Almost a year has passed now since we started living this life in pandemic limbo. “Unprecedented” is a word that has been thrown around, just as metaphors comparing the virus to a war waged by an invisible enemy have become ubiquitous. Through language, we are conditioned to think of militarism as positive and necessary in combating this crisis—unconsciously consenting to draconian security measures because they are done under the name of public health. Not only is the war metaphor dangerous and wrong, it also reduces the complexity of the problem into something as simplistic as ‘beating the virus’, without first examining the systems in place that allow its proliferation and the catastrophic impact it brought along. The only thing this pandemic has in common with war is what it has in common with other collective crises: it exposed all the ugliness and inequality of the society which we participate in.
Definitely, there are other metaphors. And while they might seem lacking or imperfect, too, they can help us rethink this crisis. In Arundhati Roy’s provocative essay, she likens the pandemic to a portal:
“It is a portal, a gateway between one world and the next. We can choose to walk through it, dragging the carcasses of our prejudice and hatred, our avarice, our data banks and dead ideas, our dead rivers and smoky skies behind us. Or we can walk through lightly, with little luggage, ready to imagine another world. And ready to fight for it.”
Seeing the pandemic as a portal captured imaginations worldwide, anchoring the discussion instead to envisioning an uncharted reality that lies before us.
In the beginning, most of us clung to the linear idea of returning back to normal once this pandemic is over. But the ‘normal’ we want to revert back to is not good in the first place: the dynamics of exploitation, the systemic injustice, the tyrants and opportunists who think of our bodies as disposable collateral damage—all these amid a backdrop of a dying earth that we continue to ignore. Now the contours of this new world is hazy, but it is already taking shape.
The word crisis originates from the Greek term krisis, an important concept in Hippocratic medicine which indicates a turning point in a disease that ultimately determines if the patient would recover or succumb to death. And this feels apt for where we are at the moment: a point of transition, a cusp, a portal. It is both frightening and exciting thinking about what will emerge from this portal, but I do hope we emerge from this with a deeper sense of our own interconnectedness. And perhaps this togetherness will help us to fear less, to trust in each other, and to fight back.
By engaging issues related to environmental degradation, capitalism, gender and representation, the works included in this issue, whether implicitly or explicitly, take a stand on political issues.
Rochelle Ann Molina’s “Ticket” unveils how the struggle of women against patriarchal oppression goes hand in hand with wage-earners’ struggle against capitalist exploitation. And in their ultimate act of emancipation and liberation, they, dispassionately, leave the men all on their own.
“In the news, the president of the country spoke in his midnight state of the nation address that should the women come back they will be chained to the bedposts forever. They would not be allowed to leave the house anymore. In fact, they should be shot at their vaginas for such betrayal.”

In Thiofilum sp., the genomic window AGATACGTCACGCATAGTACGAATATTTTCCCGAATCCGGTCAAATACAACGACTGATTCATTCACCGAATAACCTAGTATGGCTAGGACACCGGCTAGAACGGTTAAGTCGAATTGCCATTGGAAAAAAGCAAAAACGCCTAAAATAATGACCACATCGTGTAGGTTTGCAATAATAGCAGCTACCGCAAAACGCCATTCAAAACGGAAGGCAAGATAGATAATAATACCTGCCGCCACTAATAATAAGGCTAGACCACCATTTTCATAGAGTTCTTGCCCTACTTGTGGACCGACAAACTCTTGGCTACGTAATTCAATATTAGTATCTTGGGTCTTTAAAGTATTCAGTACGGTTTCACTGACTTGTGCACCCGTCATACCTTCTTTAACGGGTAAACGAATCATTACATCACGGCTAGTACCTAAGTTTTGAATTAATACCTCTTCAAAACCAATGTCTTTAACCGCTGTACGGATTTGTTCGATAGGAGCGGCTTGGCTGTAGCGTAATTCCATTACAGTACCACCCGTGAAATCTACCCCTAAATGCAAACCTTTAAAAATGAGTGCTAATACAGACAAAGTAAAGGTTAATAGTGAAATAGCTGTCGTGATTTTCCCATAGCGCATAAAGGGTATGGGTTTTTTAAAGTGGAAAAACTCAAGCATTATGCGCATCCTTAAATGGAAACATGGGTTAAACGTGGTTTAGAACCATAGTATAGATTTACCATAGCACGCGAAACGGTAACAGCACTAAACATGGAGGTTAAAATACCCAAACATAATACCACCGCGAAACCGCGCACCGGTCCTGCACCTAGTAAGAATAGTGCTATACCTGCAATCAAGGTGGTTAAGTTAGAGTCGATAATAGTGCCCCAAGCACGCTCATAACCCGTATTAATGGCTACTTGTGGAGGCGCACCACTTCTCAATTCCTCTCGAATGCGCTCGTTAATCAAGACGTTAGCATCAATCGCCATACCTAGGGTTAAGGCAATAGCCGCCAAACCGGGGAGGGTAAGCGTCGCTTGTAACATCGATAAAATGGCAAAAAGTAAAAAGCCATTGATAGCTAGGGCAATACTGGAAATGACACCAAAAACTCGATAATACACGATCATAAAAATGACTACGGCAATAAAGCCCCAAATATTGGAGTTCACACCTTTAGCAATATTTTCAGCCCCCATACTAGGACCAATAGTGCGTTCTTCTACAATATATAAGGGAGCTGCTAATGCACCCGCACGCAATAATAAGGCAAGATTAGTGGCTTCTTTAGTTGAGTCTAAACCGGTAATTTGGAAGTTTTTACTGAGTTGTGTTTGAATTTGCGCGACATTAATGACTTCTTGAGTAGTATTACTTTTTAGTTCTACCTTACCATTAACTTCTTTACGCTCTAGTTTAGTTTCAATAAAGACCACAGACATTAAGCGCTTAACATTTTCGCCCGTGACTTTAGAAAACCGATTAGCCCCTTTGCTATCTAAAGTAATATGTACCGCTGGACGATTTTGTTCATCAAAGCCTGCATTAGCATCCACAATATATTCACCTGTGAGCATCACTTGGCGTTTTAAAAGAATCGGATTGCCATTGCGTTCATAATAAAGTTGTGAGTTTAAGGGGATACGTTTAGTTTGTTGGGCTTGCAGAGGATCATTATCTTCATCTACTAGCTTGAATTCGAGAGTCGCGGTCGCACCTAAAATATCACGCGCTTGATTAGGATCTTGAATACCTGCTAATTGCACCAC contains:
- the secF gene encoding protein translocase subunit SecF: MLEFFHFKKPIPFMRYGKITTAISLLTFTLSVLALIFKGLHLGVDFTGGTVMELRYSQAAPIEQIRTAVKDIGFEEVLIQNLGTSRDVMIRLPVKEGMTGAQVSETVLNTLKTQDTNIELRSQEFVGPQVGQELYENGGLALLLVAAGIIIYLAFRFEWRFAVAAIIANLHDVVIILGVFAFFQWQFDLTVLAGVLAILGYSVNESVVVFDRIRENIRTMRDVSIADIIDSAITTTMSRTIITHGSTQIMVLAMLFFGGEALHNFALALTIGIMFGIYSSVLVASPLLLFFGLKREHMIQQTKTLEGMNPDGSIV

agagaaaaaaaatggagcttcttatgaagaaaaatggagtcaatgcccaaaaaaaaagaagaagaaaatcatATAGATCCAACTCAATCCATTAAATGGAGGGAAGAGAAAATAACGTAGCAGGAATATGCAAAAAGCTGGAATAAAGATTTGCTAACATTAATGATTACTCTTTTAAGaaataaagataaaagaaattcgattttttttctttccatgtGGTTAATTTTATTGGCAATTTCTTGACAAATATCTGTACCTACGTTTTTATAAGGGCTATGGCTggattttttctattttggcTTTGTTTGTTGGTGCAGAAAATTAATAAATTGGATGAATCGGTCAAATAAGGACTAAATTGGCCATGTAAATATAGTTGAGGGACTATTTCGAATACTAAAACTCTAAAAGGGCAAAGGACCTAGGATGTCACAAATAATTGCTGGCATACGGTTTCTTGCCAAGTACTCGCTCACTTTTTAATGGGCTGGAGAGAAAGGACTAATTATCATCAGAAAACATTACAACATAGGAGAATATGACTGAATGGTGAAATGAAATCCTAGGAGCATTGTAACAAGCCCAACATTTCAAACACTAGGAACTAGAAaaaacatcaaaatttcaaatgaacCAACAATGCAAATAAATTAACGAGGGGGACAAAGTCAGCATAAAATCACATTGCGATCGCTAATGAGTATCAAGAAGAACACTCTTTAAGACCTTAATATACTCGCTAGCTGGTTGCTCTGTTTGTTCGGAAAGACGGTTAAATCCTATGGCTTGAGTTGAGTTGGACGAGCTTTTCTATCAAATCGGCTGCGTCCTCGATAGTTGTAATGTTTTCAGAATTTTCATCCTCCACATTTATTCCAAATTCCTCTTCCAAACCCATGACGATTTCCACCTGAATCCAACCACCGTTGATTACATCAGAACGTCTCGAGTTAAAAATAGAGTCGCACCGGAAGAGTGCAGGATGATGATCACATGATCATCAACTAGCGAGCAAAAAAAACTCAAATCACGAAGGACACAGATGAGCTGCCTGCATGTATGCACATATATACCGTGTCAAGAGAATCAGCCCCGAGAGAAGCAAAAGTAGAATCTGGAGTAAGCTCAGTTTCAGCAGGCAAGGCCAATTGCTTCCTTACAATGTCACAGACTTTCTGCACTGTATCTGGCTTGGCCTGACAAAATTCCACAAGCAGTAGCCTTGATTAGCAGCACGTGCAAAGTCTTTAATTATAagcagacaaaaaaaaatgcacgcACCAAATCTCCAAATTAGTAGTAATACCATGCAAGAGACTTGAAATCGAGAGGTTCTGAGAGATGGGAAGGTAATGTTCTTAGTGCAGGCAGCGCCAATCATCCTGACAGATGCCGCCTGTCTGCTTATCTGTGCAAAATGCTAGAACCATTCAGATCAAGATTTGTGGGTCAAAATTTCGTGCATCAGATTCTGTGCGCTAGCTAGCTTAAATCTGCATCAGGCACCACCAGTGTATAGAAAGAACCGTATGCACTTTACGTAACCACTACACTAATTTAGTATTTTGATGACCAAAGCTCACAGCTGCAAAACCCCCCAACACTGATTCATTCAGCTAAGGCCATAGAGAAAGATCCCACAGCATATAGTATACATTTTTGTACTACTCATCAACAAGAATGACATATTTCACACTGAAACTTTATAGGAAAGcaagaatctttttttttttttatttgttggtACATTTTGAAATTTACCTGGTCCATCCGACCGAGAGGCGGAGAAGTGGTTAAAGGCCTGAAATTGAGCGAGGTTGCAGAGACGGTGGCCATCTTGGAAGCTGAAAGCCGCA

“Taglunod, Tagsunog” by Erika Carreon challenges the complex layers of culpability that exist among us as species and our self-styled exceptionalism; an illusion presented by the Anthropocene that will, ultimately, kill us all.
“As the sea continued to eat at the land, as cities became islands, the dreamers called to the displaced and whispered their grand plans. All we need is your labor, and we will show you a new world. They made food out of the various pestilences, bred new trees to be made into a hardy timber, used the waste from man and animal to fatten the soil, harnessed the frightful winds for power. They would say of the arcology, Yes, we have made progress.
Then the Flood came for them, and swallowed their story.”
In “Pula Ang Unang Kulay Ng Bahaghari,” Mirick Paala asserts: “bakla ay awra at/barikada/ganda/at protesta/ay hindi/matahimik/na ligaya”. Being bakla is a celebration, an assertion, a resistance. Resistance here is rooted in the promotion of the voice for the voiceless, the elimination of the practice of erasure and the dismantling of unjust and oppressive systems. Just as it was in the first Stonewall Riots, when members of the LGBTQIA+ community fought against police brutality, activists in the Philippines have also used the Pride March as a platform to protest sate repression and the quashing of human rights and fundamental freedoms.
The essay, stories, poems and plays gathered in this issue represent our effort to provide counter-narratives and imagine alternate communities. We did not know what to expect at first when we announced the call for submissions. But after going through hundreds of entries, we did our best to curate the most inventive works with expansive vision that made justice and representation central to their structure and message. Our intention is to create a space for our community of readers and writers to explore radical ideas and collective views while inside the portal. Though metaphors can be limiting, our power to reimagine a better and just world definitely is not.
And as soon as we emerge out of this portal, there is a world to build.
This literary piece is part of Katitikan Issue 3: (Re) Imaginations.